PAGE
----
The evolution of variable offspring provisioning

Martin Dziminski

    Research output: ThesisDoctoral Thesis

    82 Downloads (Pure)

    Abstract

    Most theoretical models predict an optimal offspring size that maximises parental fitness. Variation in the quality of the offspring environment can result in multiple offspring size optima and therefore variation of offspring provisioning can evolve. Variation in offspring provisioning is common and found across a variety of taxa. It can be defined as between populations, explained by optimality models, or between and within individuals, neither so easily explained by optimality models. My research focused on the evolution of variable offspring provisioning by testing theoretical models relating to variation in offspring provisioning between and within individuals. Using comparative methods, I found a positive relationship between intraclutch variation in offspring provisioning and variation in the quality of the offspring environment in a suite of pond breeding frogs. This positive relationship provided evidence that patterns of variable offspring provisioning are related to the offspring environment. This study also identified a species (Crinia georgiana) with high variation in offspring provisioning on which to focus further investigations. High variation in offspring provisioning occured between and within individuals of this species independent of female phenotype and a trade-off in offspring size and number existed. In laboratory studies, increased yolk per offspring led to increased fitness per offspring. Parental fitness calculations revealed that in high quality conditions production of small more numerous offspring resulted in higher parental fitness, but in lower quality conditions the production of large offspring resulted in the highest parental fitness. This was confirmed in field experiments under natural conditions using molecular markers to trace offspring to clutches of known provisioning, allowing me to measure exact parental fitness. The strategy of high variation in offspring size within clutches can be of benefit when the future of the offspring environment is not known to the parents: as a form of bet-hedging. Further study of the offspring environment revealed that conditions such as density dependent fitness loss, spatial variation in habitat quality, and non-random offspring dispersal, can combine to create the conditions predicted by theoretical models to maintain a strategy of variable offspring provisioning in the population. My research provides a comprehensive empirical test of the theory of variable offspring provisioning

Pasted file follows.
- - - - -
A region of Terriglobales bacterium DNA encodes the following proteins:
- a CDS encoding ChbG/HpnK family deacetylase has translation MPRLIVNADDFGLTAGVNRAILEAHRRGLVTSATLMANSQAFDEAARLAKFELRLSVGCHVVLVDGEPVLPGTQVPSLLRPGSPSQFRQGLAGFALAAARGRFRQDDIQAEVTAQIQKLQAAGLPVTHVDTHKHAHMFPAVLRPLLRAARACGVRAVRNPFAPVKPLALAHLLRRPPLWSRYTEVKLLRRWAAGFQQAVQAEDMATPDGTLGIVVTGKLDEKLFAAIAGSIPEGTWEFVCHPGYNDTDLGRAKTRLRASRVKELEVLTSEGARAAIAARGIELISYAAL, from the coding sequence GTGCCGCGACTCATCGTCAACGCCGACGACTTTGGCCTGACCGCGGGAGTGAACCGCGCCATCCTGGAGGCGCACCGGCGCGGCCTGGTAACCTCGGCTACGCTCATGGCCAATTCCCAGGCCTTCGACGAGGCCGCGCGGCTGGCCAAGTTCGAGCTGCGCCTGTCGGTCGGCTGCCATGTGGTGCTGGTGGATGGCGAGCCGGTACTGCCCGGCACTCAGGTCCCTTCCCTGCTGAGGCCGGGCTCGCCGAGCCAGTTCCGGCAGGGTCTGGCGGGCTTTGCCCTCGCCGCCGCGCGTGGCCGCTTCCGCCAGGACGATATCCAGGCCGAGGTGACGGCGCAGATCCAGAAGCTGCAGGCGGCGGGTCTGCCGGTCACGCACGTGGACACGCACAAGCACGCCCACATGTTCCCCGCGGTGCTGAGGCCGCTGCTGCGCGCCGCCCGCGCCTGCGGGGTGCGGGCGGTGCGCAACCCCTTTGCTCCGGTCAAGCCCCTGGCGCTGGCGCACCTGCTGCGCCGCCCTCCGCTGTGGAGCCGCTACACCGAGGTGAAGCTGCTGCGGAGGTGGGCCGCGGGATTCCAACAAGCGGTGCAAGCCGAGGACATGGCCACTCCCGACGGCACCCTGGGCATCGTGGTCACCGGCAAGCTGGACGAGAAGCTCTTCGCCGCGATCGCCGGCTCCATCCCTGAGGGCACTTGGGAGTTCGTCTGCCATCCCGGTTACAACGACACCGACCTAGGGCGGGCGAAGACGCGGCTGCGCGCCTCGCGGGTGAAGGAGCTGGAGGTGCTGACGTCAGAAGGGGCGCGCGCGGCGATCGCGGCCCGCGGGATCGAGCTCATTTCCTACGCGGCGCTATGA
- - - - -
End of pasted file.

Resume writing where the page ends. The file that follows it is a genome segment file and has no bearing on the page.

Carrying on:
Original languageEnglish
    QualificationDoctor of Philosophy
    Publication statusUnpublished - 2005

    Fingerprint Dive into the research topics of 'The evolution of variable offspring provisioning'. Together they form a unique fingerprint.

  • Cite this